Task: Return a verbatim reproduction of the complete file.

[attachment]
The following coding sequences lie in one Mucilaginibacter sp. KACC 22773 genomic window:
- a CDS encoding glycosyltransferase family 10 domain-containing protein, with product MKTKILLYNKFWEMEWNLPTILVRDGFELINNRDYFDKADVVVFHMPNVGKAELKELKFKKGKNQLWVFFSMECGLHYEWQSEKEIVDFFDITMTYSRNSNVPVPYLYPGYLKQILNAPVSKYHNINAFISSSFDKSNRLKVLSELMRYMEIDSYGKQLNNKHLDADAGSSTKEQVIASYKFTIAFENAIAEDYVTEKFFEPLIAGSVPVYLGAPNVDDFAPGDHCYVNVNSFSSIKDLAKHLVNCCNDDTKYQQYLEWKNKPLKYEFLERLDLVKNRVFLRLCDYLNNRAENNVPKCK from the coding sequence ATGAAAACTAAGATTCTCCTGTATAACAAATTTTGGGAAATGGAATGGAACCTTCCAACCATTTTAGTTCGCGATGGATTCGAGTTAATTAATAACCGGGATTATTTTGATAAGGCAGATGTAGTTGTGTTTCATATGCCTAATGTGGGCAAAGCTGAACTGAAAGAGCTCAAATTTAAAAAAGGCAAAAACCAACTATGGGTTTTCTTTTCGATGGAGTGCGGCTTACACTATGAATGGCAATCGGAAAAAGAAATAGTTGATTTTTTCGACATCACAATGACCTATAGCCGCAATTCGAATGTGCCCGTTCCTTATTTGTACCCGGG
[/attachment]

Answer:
The following coding sequences lie in one Mucilaginibacter sp. KACC 22773 genomic window:
- a CDS encoding glycosyltransferase family 10 domain-containing protein, with product MKTKILLYNKFWEMEWNLPTILVRDGFELINNRDYFDKADVVVFHMPNVGKAELKELKFKKGKNQLWVFFSMECGLHYEWQSEKEIVDFFDITMTYSRNSNVPVPYLYPGYLKQILNAPVSKYHNINAFISSSFDKSNRLKVLSELMRYMEIDSYGKQLNNKHLDADAGSSTKEQVIASYKFTIAFENAIAEDYVTEKFFEPLIAGSVPVYLGAPNVDDFAPGDHCYVNVNSFSSIKDLAKHLVNCCNDDTKYQQYLEWKNKPLKYEFLERLDLVKNRVFLRLCDYLNNRAENNVPKCK from the coding sequence ATGAAAACTAAGATTCTCCTGTATAACAAATTTTGGGAAATGGAATGGAACCTTCCAACCATTTTAGTTCGCGATGGATTCGAGTTAATTAATAACCGGGATTATTTTGATAAGGCAGATGTAGTTGTGTTTCATATGCCTAATGTGGGCAAAGCTGAACTGAAAGAGCTCAAATTTAAAAAAGGCAAAAACCAACTATGGGTTTTCTTTTCGATGGAGTGCGGCTTACACTATGAATGGCAATCGGAAAAAGAAATAGTTGATTTTTTCGACATCACAATGACCTATAGCCGCAATTCGAATGTGCCCGTTCCTTATTTGTACCCGGG